Virtual Presence and the Question of Jurisdiction in Response to World Wrestling Entertainment Trademark and Copyright Infringement Case
By Nandan Pendsey & Ramya R.S.
Posted: 22nd December 2014 11:19The division bench (“DB”) of the Delhi High Court (“HC”), in the case of World Wrestling Entertainment, Inc., v. Reshma Collection(1), by order dated 15 August 2014, has interpreted the term “carrying on business” in the context of jurisdiction in trademark and copyright infringement suits to include a place where an entity has a “virtual presence”.
World Wrestling Entertainment, Inc., the appellant / plaintiff, a foreign international integrated media and entertainment company, principally engaged in the development, production and marketing of television programming, pay-per-view programming, live events and the licensing and sale of branded consumer products and other content under the brands “World Wide Wrestling Entertainment”, “WWE”, “WWE scratch logo”, “World Wrestling Entertainment”, “WWE Wrestlers”, “Wrestlemania”, WWE talent names and talent slogans such as “John Cena”, “Batista”, etc., had instituted a suit against Reshma Collection, which is located in Mumbai, inter alia seeking a permanent injunction restraining the respondent / defendant from infringing the trademarks and copyright, passing off and dilution of the appellant/plaintiff’s trademarks such as WWE, WORLD WRESTLING ENTERTAINMENT and WWE WRESTLERS; rendition of accounts, damages and delivery up.
The plaintiff alleged that the defendant, Reshma Collection, was engaged in the business of manufacture and sale of various forms of garments and apparel such as t-shirts, wrist bands, caps and other counterfeit goods and garments bearing the reproductions and images of the plaintiff’s talents and representations of the well-known ‘WWE’ characters; thereby infringing upon the plaintiff’s registered trademarks.
In terms of Section 20 of the Civil Procedure Code, 1908, a suit can be instituted where the defendant resides or where the cause of action arises. However, in the context of trademark and/or copyright infringement, a plaintiff additionally also has the option of instituting a suit where the plaintiff resides or carries on business.(2)
In the present case, the appellant/plaintiff had instituted the suit before the Delhi HC claiming that the appellant/plaintiff carried on business within the territorial jurisdiction of the Delhi HC in terms of Section 134 (2)(3) of the Trade Marks Act, 1999 (“TM Act”) and Section 62(2)(4) of the Copyright Act, 1957 (“Copyright Act”) for the following reasons:
(i) the plaintiff’s programs consisting of its various characters were broadcast at Delhi;
(ii) the plaintiff’s products (merchandising goods and books) were available at Delhi; and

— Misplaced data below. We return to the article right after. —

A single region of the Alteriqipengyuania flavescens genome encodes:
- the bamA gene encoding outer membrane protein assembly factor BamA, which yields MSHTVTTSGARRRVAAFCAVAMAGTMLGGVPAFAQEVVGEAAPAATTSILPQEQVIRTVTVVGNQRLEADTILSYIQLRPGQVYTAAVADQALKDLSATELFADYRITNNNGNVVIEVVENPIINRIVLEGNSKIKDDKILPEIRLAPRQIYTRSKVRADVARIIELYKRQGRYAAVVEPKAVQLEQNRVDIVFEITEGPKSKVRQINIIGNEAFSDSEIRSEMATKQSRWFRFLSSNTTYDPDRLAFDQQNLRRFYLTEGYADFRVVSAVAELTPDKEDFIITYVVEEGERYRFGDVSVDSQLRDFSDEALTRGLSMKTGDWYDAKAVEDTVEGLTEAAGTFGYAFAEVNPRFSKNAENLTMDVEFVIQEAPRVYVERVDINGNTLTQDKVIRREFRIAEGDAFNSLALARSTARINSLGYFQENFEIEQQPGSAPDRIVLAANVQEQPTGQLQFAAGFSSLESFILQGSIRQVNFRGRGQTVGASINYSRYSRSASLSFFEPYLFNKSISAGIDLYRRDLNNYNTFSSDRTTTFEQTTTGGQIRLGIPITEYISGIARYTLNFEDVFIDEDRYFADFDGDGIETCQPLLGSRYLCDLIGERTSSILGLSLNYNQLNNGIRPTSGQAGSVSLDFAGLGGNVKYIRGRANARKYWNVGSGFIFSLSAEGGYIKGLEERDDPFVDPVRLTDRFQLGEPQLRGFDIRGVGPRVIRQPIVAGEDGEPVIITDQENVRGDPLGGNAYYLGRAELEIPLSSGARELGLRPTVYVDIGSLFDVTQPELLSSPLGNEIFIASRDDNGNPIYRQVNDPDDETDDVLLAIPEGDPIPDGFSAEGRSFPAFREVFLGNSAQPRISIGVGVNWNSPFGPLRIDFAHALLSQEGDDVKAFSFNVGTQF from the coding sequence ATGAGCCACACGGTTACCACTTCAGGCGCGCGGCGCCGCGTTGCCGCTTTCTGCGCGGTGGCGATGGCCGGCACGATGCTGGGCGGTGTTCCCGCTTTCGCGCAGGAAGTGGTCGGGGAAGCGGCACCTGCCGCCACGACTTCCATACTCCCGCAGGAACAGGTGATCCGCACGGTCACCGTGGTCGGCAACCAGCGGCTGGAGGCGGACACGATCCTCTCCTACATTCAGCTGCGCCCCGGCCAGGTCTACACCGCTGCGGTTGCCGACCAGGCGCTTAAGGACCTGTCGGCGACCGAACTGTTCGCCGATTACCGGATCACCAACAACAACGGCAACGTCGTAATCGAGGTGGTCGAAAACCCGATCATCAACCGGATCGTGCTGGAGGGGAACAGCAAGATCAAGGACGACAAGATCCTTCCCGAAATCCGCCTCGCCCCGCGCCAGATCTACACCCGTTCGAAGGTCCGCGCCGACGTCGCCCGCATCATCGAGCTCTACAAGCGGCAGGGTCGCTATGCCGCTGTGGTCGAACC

(iii) the plaintiff’s goods and services were sold to consumers in Delhi through its websites, which can be accessed in Delhi.
The fundamental question that arose was whether the Delhi HC had jurisdiction to try the instant suit (i.e.) did the plaintiff “carry on business” within the jurisdiction of the Delhi HC.
In this context, the Single Judge of the Delhi HC relying on the decisions of the Supreme Court of India (“SC”) in Dodha House v. S.K. Maingi(5) (“Dodha House Case”) and Bhagwandas Goverdhandas Kedia v. Girdharilal Parshottamdas and Co. and Ors.(6) (“Bhagwan Case”) by order (7) dated 4 October 2013,inter alia held that merely because the appellant / plaintiff’s website was accessible in Delhi would not be sufficient to grant jurisdiction to the Delhi HC.
The Single Judge held that the Delhi HC did not have jurisdiction to entertain the law suit inter alia on the reasoning that: no essential part of the plaintiff’s business was carried on at Delhi; the plaintiff did not have any branch office or exclusive agent in Delhi; and mere sale of the products / making available of the goods / services of the plaintiff through its website in Delhi would not amount to the plaintiff “carrying on business” in the jurisdiction of the Delhi HC, as envisaged under Section 134(2) of the TM Act and Section 62(2) of the Copyright Act. Further, the Single Judge of the Delhi HC also observed that the very fact that the Parliament of India had not carried out any amendments to the TM Act and the Copyright Act vis-à-vis “new media” (i.e.) the Internet, shows that the principles of contract including time and place of conclusion of a contract, as applicable to “old media” (i.e.) telephone and fax, would also apply to “new media”; thereby negating the plaintiff’s argument that accessibility of the plaintiff’s website and making available of the plaintiff’s goods through its website amounts to “carrying on business”, conferring jurisdiction on the Delhi HC.
Against this order of the Single Judge of the Delhi HC returning the plaint on the grounds of lack of jurisdiction, to be presented before a Court of competent jurisdiction, the plaintiff filed an appeal before the DB of the Delhi HC.
The DB of the Delhi HC interpreted the decision of the SC in the Dodha House Case differently than the Single Judge of the Delhi HC.